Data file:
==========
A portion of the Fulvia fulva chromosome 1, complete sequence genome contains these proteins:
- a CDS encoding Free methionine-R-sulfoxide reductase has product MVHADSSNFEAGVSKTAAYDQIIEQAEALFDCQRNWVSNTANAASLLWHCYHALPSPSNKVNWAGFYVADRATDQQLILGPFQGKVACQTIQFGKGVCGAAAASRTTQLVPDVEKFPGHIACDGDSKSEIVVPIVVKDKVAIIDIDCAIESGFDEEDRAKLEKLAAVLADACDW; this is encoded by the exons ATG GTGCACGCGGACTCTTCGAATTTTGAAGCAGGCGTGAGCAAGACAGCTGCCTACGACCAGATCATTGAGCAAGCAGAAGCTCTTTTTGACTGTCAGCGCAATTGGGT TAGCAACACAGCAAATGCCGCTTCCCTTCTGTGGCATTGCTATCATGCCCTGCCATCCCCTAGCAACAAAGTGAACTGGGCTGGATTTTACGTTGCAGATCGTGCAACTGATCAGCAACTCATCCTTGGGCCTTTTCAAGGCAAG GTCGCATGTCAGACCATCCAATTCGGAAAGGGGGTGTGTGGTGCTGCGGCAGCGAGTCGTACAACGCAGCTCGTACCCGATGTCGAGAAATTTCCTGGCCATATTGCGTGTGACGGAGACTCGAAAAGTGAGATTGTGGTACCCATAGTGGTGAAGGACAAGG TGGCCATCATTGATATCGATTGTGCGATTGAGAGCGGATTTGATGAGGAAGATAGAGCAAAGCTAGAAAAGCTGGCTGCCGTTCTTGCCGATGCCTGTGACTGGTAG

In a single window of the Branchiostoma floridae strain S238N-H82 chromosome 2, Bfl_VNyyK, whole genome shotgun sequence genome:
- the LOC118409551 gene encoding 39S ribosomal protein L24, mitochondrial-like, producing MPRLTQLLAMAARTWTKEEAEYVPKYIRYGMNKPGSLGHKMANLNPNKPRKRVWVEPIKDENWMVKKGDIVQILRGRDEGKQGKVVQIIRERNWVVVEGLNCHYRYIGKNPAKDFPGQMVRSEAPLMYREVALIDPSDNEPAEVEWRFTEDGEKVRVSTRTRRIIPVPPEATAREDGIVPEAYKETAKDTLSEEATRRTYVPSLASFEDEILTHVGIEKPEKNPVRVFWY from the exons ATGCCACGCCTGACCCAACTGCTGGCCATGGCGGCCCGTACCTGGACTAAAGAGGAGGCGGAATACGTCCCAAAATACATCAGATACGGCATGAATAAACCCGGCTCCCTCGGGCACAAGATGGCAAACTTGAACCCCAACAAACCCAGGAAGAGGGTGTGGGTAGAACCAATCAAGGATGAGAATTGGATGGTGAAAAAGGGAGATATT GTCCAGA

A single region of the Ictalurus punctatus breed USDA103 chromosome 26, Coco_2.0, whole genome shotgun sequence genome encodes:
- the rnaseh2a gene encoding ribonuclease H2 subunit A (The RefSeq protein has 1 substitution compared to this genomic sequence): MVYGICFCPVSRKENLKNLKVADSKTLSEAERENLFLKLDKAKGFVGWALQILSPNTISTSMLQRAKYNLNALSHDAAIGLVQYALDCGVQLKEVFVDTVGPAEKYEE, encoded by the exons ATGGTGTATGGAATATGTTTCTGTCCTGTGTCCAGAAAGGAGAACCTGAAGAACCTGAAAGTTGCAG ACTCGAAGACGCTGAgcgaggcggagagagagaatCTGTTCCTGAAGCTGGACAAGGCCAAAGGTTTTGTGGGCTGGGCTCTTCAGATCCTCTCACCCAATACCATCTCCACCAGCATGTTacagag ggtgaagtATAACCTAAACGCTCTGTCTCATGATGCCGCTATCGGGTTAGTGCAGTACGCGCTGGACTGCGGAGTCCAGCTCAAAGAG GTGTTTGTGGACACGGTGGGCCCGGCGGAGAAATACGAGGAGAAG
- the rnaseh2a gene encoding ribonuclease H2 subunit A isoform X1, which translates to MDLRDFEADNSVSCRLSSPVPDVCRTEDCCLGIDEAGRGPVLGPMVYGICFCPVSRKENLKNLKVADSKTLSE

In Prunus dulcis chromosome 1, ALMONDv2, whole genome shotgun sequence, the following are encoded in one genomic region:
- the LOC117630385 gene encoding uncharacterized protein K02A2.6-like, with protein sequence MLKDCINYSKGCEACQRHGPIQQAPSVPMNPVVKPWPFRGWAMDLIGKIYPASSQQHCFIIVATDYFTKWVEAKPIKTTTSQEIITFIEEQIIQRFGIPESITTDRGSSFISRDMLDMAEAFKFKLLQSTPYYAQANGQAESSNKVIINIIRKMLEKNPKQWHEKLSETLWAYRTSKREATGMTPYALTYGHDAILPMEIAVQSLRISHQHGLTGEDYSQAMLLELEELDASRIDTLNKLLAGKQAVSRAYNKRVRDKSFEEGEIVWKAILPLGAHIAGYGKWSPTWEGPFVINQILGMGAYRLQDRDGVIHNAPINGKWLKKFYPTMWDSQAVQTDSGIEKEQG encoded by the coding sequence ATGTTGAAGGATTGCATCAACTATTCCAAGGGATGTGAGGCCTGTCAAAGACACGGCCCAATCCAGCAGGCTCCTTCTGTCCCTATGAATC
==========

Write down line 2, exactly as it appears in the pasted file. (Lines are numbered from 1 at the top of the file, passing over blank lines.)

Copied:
- a CDS encoding Free methionine-R-sulfoxide reductase has product MVHADSSNFEAGVSKTAAYDQIIEQAEALFDCQRNWVSNTANAASLLWHCYHALPSPSNKVNWAGFYVADRATDQQLILGPFQGKVACQTIQFGKGVCGAAAASRTTQLVPDVEKFPGHIACDGDSKSEIVVPIVVKDKVAIIDIDCAIESGFDEEDRAKLEKLAAVLADACDW; this is encoded by the exons ATG GTGCACGCGGACTCTTCGAATTTTGAAGCAGGCGTGAGCAAGACAGCTGCCTACGACCAGATCATTGAGCAAGCAGAAGCTCTTTTTGACTGTCAGCGCAATTGGGT TAGCAACACAGCAAATGCCGCTTCCCTTCTGTGGCATTGCTATCATGCCCTGCCATCCCCTAGCAACAAAGTGAACTGGGCTGGATTTTACGTTGCAGATCGTGCAACTGATCAGCAACTCATCCTTGGGCCTTTTCAAGGCAAG GTCGCATGTCAGACCATCCAATTCGGAAAGGGGGTGTGTGGTGCTGCGGCAGCGAGTCGTACAACGCAGCTCGTACCCGATGTCGAGAAATTTCCTGGCCATATTGCGTGTGACGGAGACTCGAAAAGTGAGATTGTGGTACCCATAGTGGTGAAGGACAAGG TGGCCATCATTGATATCGATTGTGCGATTGAGAGCGGATTTGATGAGGAAGATAGAGCAAAGCTAGAAAAGCTGGCTGCCGTTCTTGCCGATGCCTGTGACTGGTAG